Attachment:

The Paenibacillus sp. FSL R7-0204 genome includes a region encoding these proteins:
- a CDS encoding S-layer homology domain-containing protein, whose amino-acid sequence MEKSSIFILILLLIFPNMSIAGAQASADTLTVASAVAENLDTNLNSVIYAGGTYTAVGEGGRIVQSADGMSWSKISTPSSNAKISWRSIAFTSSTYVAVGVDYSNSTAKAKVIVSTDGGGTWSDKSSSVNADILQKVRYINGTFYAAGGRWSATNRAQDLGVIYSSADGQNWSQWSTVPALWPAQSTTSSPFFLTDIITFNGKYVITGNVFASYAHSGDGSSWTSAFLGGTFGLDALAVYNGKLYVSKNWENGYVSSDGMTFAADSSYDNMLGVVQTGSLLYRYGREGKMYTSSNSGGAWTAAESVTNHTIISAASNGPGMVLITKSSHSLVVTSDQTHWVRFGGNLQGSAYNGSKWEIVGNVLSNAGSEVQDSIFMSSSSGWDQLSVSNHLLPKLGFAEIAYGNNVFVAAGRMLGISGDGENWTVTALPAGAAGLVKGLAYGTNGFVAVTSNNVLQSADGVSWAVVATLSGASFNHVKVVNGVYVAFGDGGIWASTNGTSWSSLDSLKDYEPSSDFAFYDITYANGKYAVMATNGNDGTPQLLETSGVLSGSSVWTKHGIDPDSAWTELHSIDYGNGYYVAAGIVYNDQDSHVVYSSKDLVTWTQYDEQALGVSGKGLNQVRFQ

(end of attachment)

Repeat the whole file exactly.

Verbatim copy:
The Paenibacillus sp. FSL R7-0204 genome includes a region encoding these proteins:
- a CDS encoding S-layer homology domain-containing protein, whose amino-acid sequence MEKSSIFILILLLIFPNMSIAGAQASADTLTVASAVAENLDTNLNSVIYAGGTYTAVGEGGRIVQSADGMSWSKISTPSSNAKISWRSIAFTSSTYVAVGVDYSNSTAKAKVIVSTDGGGTWSDKSSSVNADILQKVRYINGTFYAAGGRWSATNRAQDLGVIYSSADGQNWSQWSTVPALWPAQSTTSSPFFLTDIITFNGKYVITGNVFASYAHSGDGSSWTSAFLGGTFGLDALAVYNGKLYVSKNWENGYVSSDGMTFAADSSYDNMLGVVQTGSLLYRYGREGKMYTSSNSGGAWTAAESVTNHTIISAASNGPGMVLITKSSHSLVVTSDQTHWVRFGGNLQGSAYNGSKWEIVGNVLSNAGSEVQDSIFMSSSSGWDQLSVSNHLLPKLGFAEIAYGNNVFVAAGRMLGISGDGENWTVTALPAGAAGLVKGLAYGTNGFVAVTSNNVLQSADGVSWAVVATLSGASFNHVKVVNGVYVAFGDGGIWASTNGTSWSSLDSLKDYEPSSDFAFYDITYANGKYAVMATNGNDGTPQLLETSGVLSGSSVWTKHGIDPDSAWTELHSIDYGNGYYVAAGIVYNDQDSHVVYSSKDLVTWTQYDEQALGVSGKGLNQVRFQ